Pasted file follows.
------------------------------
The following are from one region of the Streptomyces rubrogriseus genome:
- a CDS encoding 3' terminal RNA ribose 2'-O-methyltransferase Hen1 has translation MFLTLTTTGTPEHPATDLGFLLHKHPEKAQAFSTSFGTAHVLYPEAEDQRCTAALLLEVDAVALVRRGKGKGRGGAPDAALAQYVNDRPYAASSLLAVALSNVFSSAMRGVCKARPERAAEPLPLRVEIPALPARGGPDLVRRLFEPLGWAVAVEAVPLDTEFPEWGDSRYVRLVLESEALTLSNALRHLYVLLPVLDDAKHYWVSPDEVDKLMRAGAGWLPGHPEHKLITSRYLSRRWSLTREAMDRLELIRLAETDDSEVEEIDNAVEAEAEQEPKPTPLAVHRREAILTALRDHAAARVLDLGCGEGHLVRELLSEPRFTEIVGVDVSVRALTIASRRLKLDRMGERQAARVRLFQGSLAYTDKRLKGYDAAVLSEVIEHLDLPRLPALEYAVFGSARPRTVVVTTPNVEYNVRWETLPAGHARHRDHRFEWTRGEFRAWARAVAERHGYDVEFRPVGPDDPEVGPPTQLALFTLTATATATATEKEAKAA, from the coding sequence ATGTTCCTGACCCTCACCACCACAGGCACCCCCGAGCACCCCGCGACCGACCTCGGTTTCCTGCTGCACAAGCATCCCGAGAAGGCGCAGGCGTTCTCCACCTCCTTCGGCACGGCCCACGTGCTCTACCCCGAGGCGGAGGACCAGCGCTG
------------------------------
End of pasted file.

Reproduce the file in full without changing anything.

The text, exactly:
The following are from one region of the Streptomyces rubrogriseus genome:
- a CDS encoding 3' terminal RNA ribose 2'-O-methyltransferase Hen1 has translation MFLTLTTTGTPEHPATDLGFLLHKHPEKAQAFSTSFGTAHVLYPEAEDQRCTAALLLEVDAVALVRRGKGKGRGGAPDAALAQYVNDRPYAASSLLAVALSNVFSSAMRGVCKARPERAAEPLPLRVEIPALPARGGPDLVRRLFEPLGWAVAVEAVPLDTEFPEWGDSRYVRLVLESEALTLSNALRHLYVLLPVLDDAKHYWVSPDEVDKLMRAGAGWLPGHPEHKLITSRYLSRRWSLTREAMDRLELIRLAETDDSEVEEIDNAVEAEAEQEPKPTPLAVHRREAILTALRDHAAARVLDLGCGEGHLVRELLSEPRFTEIVGVDVSVRALTIASRRLKLDRMGERQAARVRLFQGSLAYTDKRLKGYDAAVLSEVIEHLDLPRLPALEYAVFGSARPRTVVVTTPNVEYNVRWETLPAGHARHRDHRFEWTRGEFRAWARAVAERHGYDVEFRPVGPDDPEVGPPTQLALFTLTATATATATEKEAKAA, from the coding sequence ATGTTCCTGACCCTCACCACCACAGGCACCCCCGAGCACCCCGCGACCGACCTCGGTTTCCTGCTGCACAAGCATCCCGAGAAGGCGCAGGCGTTCTCCACCTCCTTCGGCACGGCCCACGTGCTCTACCCCGAGGCGGAGGACCAGCGCTG